Children must be healthy in order to learn. Their motor skills, coordination, and overall physical health affect social-emotional and cognitive development and academic achievement. The domains of child development are interrelated, demanding a multi-sector approach to foster healthy development. Yet, cross-sector service coordination remains a challenge. Increasingly, states are recognizing that healthy development requires attention to interrelated developmental needs of children and families, leading them to plan more integrated services. State health policy makers and program administrators, using their authority as health care purchasers, regulators, data warehouses, conveners, and educators, can help bridge the gap between the health sector and other early childhood resources by developing policies that promote coordination at both the state and local levels. With funding from the W.K. Kellogg Foundation, the National Academy for State Health Policy (NASHP) conducted an exploratory study of the role of state health policy in linking the health sector with other services that support young children’s health and development. The purpose of the project was to promote the role of state health policy in efforts to assure cross-sector service linkages for young children and their families, with the ultimate goal of better addressing the comprehensive needs of young children as they grow and develop. NASHP identified and examined policies in 12 leading states. These states identified a number of success factors, barriers, and opportunities gleaned from their experiences implementing policies to promote the health sector as a key component of multi-sector service linkages for children.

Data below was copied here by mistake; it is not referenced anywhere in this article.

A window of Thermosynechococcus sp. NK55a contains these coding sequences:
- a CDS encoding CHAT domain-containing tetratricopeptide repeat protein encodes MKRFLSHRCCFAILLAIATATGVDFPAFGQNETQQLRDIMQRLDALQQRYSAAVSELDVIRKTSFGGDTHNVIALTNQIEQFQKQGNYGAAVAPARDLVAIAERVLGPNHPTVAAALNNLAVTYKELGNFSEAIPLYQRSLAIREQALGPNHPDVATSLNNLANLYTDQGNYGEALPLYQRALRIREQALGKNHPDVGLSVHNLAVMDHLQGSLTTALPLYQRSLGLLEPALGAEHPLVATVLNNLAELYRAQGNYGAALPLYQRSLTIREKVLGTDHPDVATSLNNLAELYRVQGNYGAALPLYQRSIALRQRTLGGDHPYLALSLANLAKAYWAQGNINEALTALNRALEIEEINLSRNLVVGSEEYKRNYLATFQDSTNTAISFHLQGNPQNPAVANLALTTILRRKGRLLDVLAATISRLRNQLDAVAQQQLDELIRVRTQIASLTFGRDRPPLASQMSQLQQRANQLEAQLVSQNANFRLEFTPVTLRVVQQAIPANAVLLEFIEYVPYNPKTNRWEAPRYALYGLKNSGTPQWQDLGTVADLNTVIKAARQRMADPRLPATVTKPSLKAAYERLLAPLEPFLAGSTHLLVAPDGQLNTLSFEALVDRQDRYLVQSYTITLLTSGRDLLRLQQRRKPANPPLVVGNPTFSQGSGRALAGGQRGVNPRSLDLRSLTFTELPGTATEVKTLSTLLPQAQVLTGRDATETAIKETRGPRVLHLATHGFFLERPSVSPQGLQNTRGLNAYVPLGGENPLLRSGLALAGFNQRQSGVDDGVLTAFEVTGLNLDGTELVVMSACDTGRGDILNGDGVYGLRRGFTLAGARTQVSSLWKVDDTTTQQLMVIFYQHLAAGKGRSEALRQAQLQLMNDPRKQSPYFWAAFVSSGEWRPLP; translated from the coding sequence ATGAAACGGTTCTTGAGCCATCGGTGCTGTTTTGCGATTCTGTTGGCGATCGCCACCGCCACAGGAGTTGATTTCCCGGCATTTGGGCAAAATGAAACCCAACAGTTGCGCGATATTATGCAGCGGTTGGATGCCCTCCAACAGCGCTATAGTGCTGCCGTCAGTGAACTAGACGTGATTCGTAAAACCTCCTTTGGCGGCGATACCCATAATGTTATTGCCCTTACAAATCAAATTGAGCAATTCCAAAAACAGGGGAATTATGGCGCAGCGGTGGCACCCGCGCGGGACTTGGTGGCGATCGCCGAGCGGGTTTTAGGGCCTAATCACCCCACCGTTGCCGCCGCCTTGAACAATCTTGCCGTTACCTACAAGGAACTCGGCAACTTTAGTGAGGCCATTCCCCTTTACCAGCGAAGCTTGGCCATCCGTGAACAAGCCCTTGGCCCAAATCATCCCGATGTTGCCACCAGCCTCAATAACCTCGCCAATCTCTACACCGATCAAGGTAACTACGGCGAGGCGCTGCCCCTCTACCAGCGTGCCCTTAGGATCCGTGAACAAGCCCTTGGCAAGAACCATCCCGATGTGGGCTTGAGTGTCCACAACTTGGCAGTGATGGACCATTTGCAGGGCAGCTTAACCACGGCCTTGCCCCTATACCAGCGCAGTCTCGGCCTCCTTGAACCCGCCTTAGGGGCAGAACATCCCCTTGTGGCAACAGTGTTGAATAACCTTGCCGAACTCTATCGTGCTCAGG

|Linkages for Young Children||963.7 KB|